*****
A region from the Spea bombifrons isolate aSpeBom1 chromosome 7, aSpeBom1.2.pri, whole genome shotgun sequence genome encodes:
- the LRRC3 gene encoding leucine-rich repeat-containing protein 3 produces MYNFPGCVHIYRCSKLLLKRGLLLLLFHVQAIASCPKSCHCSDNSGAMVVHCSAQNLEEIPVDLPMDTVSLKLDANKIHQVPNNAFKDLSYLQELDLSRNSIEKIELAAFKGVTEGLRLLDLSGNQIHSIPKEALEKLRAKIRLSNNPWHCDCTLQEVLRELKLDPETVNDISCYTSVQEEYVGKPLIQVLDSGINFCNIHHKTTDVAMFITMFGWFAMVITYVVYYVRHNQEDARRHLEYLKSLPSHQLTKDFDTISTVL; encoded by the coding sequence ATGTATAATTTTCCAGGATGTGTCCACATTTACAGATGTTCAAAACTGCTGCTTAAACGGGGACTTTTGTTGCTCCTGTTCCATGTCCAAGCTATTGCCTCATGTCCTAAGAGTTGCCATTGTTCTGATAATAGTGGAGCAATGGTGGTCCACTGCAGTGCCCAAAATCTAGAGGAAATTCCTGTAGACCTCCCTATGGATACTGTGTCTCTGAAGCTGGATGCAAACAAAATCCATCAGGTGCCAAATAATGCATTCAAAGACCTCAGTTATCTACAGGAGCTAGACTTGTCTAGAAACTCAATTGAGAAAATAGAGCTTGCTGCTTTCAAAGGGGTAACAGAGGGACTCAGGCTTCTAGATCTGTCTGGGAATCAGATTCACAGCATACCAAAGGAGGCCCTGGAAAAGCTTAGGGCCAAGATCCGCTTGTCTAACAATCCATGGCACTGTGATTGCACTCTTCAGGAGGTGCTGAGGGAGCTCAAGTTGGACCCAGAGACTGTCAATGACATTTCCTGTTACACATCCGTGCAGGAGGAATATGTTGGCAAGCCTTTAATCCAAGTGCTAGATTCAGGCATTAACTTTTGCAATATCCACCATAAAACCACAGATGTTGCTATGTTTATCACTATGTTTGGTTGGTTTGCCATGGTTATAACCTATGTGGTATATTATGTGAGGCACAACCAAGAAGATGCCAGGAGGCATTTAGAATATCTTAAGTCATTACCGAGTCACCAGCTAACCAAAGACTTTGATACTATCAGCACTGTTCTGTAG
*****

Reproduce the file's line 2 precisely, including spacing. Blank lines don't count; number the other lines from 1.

- the LRRC3 gene encoding leucine-rich repeat-containing protein 3 produces MYNFPGCVHIYRCSKLLLKRGLLLLLFHVQAIASCPKSCHCSDNSGAMVVHCSAQNLEEIPVDLPMDTVSLKLDANKIHQVPNNAFKDLSYLQELDLSRNSIEKIELAAFKGVTEGLRLLDLSGNQIHSIPKEALEKLRAKIRLSNNPWHCDCTLQEVLRELKLDPETVNDISCYTSVQEEYVGKPLIQVLDSGINFCNIHHKTTDVAMFITMFGWFAMVITYVVYYVRHNQEDARRHLEYLKSLPSHQLTKDFDTISTVL; encoded by the coding sequence ATGTATAATTTTCCAGGATGTGTCCACATTTACAGATGTTCAAAACTGCTGCTTAAACGGGGACTTTTGTTGCTCCTGTTCCATGTCCAAGCTATTGCCTCATGTCCTAAGAGTTGCCATTGTTCTGATAATAGTGGAGCAATGGTGGTCCACTGCAGTGCCCAAAATCTAGAGGAAATTCCTGTAGACCTCCCTATGGATACTGTGTCTCTGAAGCTGGATGCAAACAAAATCCATCAGGTGCCAAATAATGCATTCAAAGACCTCAGTTATCTACAGGAGCTAGACTTGTCTAGAAACTCAATTGAGAAAATAGAGCTTGCTGCTTTCAAAGGGGTAACAGAGGGACTCAGGCTTCTAGATCTGTCTGGGAATCAGATTCACAGCATACCAAAGGAGGCCCTGGAAAAGCTTAGGGCCAAGATCCGCTTGTCTAACAATCCATGGCACTGTGATTGCACTCTTCAGGAGGTGCTGAGGGAGCTCAAGTTGGACCCAGAGACTGTCAATGACATTTCCTGTTACACATCCGTGCAGGAGGAATATGTTGGCAAGCCTTTAATCCAAGTGCTAGATTCAGGCATTAACTTTTGCAATATCCACCATAAAACCACAGATGTTGCTATGTTTATCACTATGTTTGGTTGGTTTGCCATGGTTATAACCTATGTGGTATATTATGTGAGGCACAACCAAGAAGATGCCAGGAGGCATTTAGAATATCTTAAGTCATTACCGAGTCACCAGCTAACCAAAGACTTTGATACTATCAGCACTGTTCTGTAG